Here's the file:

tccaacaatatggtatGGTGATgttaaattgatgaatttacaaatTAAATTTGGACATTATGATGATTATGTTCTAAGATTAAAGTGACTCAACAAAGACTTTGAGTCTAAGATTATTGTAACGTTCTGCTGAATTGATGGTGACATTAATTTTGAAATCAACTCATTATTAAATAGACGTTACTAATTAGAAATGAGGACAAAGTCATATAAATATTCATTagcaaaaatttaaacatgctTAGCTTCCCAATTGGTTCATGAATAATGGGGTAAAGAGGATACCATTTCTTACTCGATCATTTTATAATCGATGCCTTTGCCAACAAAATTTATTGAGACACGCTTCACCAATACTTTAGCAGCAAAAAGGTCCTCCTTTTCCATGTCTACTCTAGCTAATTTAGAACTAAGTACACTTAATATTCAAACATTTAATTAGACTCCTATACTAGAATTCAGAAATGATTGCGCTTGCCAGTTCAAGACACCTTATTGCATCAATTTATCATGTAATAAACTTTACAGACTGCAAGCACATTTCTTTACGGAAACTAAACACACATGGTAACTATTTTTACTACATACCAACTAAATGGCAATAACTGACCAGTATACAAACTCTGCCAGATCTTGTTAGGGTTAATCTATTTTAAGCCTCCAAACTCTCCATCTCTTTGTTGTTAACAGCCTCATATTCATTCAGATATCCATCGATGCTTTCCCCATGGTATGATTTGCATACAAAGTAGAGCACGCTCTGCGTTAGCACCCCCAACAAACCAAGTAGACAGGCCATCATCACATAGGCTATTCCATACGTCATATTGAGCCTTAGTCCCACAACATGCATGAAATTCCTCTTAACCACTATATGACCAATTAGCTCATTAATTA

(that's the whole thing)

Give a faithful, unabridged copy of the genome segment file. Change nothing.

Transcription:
tccaacaatatggtatGGTGATgttaaattgatgaatttacaaatTAAATTTGGACATTATGATGATTATGTTCTAAGATTAAAGTGACTCAACAAAGACTTTGAGTCTAAGATTATTGTAACGTTCTGCTGAATTGATGGTGACATTAATTTTGAAATCAACTCATTATTAAATAGACGTTACTAATTAGAAATGAGGACAAAGTCATATAAATATTCATTagcaaaaatttaaacatgctTAGCTTCCCAATTGGTTCATGAATAATGGGGTAAAGAGGATACCATTTCTTACTCGATCATTTTATAATCGATGCCTTTGCCAACAAAATTTATTGAGACACGCTTCACCAATACTTTAGCAGCAAAAAGGTCCTCCTTTTCCATGTCTACTCTAGCTAATTTAGAACTAAGTACACTTAATATTCAAACATTTAATTAGACTCCTATACTAGAATTCAGAAATGATTGCGCTTGCCAGTTCAAGACACCTTATTGCATCAATTTATCATGTAATAAACTTTACAGACTGCAAGCACATTTCTTTACGGAAACTAAACACACATGGTAACTATTTTTACTACATACCAACTAAATGGCAATAACTGACCAGTATACAAACTCTGCCAGATCTTGTTAGGGTTAATCTATTTTAAGCCTCCAAACTCTCCATCTCTTTGTTGTTAACAGCCTCATATTCATTCAGATATCCATCGATGCTTTCCCCATGGTATGATTTGCATACAAAGTAGAGCACGCTCTGCGTTAGCACCCCCAACAAACCAAGTAGACAGGCCATCATCACATAGGCTATTCCATACGTCATATTGAGCCTTAGTCCCACAACATGCATGAAATTCCTCTTAACCACTATATGACCAATTAGCTCATTAATTA